Duty Of Care For Negligent Act

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Background to the answer:

The area of law is Negligence and the issue is Adams (Plaintiff) injuries and his chances of success in any legal action he might take in negligence against Simon (Defendant). The question to be taken into consideration is that;
• Could the defendant be found to have caused the damages?

Rule and Application
This aspect will address Duty of care for negligent act, standard of care and causation.
1st essential DoC: Did the defendant owe a Duty of Care to Plaintiff?

Historical approach from Donoghue v Stevenson

(I)Reasonable foreseeability
In tort law, foreseeability has been defined as the notion that a particular action viewed under particular circumstances would lead to an anticipated result. This means that there was a foreseeable injury, and a person has a chance of taking precautions and refrain from the behaviour that could likely lead to the harm (Birmingham& Brennan, 2012).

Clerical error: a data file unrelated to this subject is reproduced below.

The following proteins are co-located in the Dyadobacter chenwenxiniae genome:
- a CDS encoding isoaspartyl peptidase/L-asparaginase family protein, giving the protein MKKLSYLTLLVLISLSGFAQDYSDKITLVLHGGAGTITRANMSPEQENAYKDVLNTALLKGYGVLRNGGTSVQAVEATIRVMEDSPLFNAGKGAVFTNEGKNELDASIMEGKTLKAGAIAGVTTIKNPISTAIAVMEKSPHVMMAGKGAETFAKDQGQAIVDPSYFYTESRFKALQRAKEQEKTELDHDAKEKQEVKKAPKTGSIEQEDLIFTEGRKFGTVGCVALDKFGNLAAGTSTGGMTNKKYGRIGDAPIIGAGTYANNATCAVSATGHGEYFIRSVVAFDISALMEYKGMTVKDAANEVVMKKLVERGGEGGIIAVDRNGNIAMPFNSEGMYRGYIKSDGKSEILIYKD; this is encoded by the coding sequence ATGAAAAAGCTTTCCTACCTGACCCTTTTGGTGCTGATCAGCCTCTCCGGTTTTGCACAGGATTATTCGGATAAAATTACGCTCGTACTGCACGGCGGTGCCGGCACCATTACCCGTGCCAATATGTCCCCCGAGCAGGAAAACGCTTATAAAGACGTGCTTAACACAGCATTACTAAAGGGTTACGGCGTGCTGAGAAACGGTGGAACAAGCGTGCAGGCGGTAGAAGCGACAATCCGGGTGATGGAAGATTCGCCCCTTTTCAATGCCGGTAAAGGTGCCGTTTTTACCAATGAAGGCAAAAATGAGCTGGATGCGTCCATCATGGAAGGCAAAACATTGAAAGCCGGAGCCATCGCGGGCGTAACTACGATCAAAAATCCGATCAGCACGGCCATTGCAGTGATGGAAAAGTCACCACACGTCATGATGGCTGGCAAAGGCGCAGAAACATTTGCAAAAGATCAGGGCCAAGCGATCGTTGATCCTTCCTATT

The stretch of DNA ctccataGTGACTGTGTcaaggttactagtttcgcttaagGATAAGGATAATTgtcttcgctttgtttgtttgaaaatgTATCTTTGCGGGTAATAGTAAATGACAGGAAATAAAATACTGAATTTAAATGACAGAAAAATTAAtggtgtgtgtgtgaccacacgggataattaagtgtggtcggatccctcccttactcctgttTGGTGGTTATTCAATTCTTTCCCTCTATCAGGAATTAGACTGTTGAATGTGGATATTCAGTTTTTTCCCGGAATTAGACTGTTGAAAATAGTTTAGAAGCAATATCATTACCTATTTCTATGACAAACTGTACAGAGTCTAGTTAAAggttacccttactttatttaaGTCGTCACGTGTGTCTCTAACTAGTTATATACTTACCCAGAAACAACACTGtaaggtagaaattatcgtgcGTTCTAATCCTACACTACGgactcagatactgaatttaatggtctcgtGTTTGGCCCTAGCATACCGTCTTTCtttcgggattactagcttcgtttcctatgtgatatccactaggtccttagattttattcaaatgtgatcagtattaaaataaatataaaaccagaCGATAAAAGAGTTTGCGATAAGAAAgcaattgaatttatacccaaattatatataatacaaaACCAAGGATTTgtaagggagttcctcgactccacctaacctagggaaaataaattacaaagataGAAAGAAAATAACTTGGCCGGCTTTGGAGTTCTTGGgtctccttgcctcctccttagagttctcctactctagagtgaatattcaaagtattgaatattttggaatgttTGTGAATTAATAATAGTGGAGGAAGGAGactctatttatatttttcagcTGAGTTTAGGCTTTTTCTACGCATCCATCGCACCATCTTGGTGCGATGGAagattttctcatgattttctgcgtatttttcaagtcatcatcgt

In saying this Simons damage to Adam was that of a foreseeable type even though he had to throw his helmet that bounced on the ground and striked Adam through frustration. In the case of The Wagon Mound No2 [1967]1AC617, The defendant 's vessel, The Wagon Mound, leaked furnace oil at a Wharf in Sydney Harbour due to the failure to close a valve. Some cotton debris became embroiled in the oil and sparks from some welding works ignited the oil. The fire spread rapidly causing destruction of some boats and the wharf. It was held that the defendants

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